Hepatitis C virus often referred to as hep C, is a virus of the liver that causes inflammation and serious complications. The liver plays an incredibly important role in your body's ability to function, affecting its ability to filter blood, and resulting in toxins building up. Most symptoms of hepatitis C are hard to detect early on, often leading to the development of chronic hepatitis C, which can become a lifelong disease. It’s been determined that roughly 75% of people show no symptoms upon initially contracting the hepatitis C infection, but the 25% that do again show flu-like symptoms, such as fever, nausea, exhaustion, loss of appetite, and muscle pain. Injecting drugs contributes to a large amount of the cases of hepatitis C, and it has been estimated by the Centers for Disease Control and Prevention that between 38 and 68 percent of drug users who inject substances have hepatitis C, with an average 53.1% having the illness.

If you or someone you know is showing any of the potential symptoms for HIV or hepatitis C, it is best to see your doctor immediately before the infection progresses. There is also a possibility of contracting other diseases through injecting drugs, such as hepatitis B and tetanus, both of which are.extremely serious and require immediate medical attention.  Even if you are not showing any symptoms, if you have injected any drugs at any point in your life it is in your best interest to talk to your doctor about getting your blood tested.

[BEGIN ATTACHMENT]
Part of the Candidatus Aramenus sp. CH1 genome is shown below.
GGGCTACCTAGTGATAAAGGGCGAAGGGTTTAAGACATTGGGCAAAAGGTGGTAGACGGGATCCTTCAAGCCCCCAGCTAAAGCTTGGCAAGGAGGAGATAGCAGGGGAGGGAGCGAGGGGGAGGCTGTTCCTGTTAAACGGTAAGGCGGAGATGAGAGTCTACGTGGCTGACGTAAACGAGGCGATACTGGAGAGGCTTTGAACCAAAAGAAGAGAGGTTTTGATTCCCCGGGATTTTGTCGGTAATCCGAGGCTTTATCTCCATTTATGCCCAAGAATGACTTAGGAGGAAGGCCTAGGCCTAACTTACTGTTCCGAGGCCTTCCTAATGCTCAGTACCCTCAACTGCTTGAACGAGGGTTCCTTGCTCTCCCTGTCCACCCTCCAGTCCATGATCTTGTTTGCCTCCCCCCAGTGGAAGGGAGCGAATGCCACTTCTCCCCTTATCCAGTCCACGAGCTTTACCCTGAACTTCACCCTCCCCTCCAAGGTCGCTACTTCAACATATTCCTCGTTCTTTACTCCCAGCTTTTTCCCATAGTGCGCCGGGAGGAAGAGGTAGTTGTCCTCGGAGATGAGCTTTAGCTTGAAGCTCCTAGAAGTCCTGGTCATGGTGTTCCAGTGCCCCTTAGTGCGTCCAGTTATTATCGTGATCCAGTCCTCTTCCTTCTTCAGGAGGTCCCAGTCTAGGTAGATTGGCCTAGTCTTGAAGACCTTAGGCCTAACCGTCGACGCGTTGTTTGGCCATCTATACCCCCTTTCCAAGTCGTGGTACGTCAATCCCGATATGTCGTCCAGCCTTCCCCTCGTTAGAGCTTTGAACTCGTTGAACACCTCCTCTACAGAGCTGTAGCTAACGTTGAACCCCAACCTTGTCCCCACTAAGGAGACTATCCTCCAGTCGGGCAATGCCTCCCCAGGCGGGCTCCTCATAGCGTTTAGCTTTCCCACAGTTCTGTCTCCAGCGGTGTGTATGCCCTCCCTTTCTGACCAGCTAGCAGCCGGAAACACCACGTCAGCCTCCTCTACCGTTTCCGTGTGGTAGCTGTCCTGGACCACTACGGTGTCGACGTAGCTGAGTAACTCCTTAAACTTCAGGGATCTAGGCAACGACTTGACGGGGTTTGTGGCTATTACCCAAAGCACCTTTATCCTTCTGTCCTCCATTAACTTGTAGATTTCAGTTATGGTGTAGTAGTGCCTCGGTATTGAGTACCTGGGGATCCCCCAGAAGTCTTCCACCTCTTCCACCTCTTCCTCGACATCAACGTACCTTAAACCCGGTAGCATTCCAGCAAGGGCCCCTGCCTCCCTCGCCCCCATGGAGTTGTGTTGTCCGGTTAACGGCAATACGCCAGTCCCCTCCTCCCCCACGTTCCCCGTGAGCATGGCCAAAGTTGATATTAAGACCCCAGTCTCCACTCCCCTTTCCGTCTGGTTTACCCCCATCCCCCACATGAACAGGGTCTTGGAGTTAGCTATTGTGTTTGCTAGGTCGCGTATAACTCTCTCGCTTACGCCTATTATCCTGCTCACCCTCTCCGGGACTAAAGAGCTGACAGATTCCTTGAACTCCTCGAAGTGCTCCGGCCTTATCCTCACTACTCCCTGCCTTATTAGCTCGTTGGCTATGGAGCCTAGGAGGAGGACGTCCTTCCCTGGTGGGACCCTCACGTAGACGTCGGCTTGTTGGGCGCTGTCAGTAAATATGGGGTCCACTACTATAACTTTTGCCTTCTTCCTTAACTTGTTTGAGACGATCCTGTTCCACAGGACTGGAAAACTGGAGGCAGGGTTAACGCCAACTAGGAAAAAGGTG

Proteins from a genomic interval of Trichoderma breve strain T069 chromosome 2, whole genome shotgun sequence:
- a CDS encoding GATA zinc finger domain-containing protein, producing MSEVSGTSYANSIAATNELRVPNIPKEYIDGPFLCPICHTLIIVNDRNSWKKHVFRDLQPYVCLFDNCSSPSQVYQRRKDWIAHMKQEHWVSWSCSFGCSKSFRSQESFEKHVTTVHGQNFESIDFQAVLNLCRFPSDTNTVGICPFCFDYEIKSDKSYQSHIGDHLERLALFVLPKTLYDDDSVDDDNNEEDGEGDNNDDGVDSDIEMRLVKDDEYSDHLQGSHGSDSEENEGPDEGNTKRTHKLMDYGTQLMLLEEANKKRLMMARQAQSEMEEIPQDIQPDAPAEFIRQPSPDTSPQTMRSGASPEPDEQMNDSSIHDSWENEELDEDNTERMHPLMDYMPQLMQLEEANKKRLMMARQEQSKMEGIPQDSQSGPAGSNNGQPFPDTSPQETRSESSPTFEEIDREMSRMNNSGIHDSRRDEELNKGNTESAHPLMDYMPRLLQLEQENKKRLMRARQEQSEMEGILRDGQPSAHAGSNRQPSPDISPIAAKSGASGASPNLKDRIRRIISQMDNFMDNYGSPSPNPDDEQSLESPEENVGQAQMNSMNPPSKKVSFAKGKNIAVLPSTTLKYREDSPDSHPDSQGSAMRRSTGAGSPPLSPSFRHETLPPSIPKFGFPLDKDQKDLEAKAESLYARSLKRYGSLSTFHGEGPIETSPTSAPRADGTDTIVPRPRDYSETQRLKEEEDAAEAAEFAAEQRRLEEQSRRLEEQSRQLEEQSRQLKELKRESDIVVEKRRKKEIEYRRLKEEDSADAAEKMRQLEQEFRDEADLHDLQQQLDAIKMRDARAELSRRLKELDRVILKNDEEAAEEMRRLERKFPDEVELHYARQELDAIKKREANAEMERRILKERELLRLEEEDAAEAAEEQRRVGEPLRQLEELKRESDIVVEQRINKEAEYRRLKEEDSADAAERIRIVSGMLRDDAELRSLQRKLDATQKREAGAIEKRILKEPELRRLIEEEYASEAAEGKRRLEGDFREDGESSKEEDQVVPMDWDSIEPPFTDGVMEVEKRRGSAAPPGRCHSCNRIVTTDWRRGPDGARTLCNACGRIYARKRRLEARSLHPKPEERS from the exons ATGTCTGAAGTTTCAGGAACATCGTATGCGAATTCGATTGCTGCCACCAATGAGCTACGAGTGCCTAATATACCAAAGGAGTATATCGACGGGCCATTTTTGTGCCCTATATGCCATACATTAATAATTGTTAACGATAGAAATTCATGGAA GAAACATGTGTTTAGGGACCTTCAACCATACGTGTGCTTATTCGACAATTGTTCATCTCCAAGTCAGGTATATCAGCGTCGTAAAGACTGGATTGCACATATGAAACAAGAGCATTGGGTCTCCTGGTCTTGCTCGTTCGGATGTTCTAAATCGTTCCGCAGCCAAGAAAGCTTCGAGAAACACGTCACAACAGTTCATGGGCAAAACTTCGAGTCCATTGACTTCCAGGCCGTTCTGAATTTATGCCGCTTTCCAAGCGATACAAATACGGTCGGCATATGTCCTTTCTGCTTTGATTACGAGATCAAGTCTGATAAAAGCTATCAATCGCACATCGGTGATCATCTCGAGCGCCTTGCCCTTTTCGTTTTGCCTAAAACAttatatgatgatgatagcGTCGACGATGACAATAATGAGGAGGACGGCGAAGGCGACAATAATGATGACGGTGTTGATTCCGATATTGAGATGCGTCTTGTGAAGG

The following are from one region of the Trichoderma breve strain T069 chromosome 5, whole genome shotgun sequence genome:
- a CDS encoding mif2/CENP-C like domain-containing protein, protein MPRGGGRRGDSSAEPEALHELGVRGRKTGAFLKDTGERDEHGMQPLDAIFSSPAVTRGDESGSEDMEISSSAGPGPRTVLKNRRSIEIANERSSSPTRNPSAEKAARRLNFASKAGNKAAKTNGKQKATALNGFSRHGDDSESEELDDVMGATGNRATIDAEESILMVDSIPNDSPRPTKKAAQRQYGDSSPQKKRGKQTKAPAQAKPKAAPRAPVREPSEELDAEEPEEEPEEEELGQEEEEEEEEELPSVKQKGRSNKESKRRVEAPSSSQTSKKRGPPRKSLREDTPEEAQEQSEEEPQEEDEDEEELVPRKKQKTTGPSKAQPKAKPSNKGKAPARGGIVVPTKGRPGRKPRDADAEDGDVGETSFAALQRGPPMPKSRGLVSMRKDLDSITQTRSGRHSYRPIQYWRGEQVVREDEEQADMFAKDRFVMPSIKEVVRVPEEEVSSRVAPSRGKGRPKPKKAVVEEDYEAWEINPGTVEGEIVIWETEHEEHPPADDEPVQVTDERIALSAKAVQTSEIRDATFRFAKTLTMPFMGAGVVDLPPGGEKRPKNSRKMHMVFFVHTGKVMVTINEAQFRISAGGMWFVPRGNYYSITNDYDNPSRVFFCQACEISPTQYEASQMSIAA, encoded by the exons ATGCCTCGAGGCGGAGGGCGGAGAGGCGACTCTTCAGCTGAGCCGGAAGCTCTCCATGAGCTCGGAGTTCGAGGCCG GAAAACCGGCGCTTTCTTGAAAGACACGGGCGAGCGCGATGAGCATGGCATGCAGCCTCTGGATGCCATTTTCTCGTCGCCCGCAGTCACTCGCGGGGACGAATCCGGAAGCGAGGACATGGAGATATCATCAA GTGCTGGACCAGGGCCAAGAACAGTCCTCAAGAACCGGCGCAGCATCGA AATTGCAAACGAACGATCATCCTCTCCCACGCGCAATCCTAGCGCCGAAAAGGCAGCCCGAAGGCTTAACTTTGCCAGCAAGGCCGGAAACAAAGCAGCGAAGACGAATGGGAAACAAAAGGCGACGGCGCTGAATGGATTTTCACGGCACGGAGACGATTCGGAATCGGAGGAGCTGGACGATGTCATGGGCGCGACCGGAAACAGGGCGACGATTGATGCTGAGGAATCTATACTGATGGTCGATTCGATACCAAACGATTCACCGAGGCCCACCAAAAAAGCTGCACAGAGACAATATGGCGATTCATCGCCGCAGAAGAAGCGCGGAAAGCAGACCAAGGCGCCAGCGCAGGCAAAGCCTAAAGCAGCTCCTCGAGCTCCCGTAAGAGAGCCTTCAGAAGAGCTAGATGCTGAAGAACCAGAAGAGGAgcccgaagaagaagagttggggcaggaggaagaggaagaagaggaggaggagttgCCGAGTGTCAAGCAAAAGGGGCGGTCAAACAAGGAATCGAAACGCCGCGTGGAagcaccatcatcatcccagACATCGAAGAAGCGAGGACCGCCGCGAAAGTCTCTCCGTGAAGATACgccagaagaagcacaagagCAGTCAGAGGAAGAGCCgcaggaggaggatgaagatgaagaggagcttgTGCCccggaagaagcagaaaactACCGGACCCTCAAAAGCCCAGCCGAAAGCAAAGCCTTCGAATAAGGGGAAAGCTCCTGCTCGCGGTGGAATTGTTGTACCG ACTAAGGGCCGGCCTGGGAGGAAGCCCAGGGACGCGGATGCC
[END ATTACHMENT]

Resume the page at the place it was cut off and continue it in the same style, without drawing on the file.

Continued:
Alleviating track marks

When making the decision to inject drugs into your body, track marks are an inevitable effect that will always persist. Track marks are not easy to heal, do not heal on their own, and take a very long time to begin to go away even when taken care of. The first step and best way to eliminate track marks is by stopping all injections. Putting an end to an addiction that has been steadily progressing for a significant amount of time is difficult, but there are countless resources to help. Heroin is the number one drug that people seek rehab to treat, as it is considered one of the most addictive substances in the world.

Next Steps

If track marks are visible, growing, and getting worse on yourself or someone you know this a sign that treatment should be sought. Drug rehabilitation centers, like Landmark Recovery, are committed to providing the tools and education needed to begin living a drug-free life, and never looking back. At Landmark Recovery, we offer high-quality services ranging from detox, residential and inpatient, partial hospitalization, and intensive outpatient. Landmark designs personalized programs to cater toward each patient's needs and diagnoses, helping them achieve their goals. Landmark’s incredible staff is committed to creating a supportive environment of recovery built upon trust, treatment, and an implementation of what's an intervention. Stop allowing drugs to control your fate, and begin living the life you dream at Landmark today!

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Topics: Drug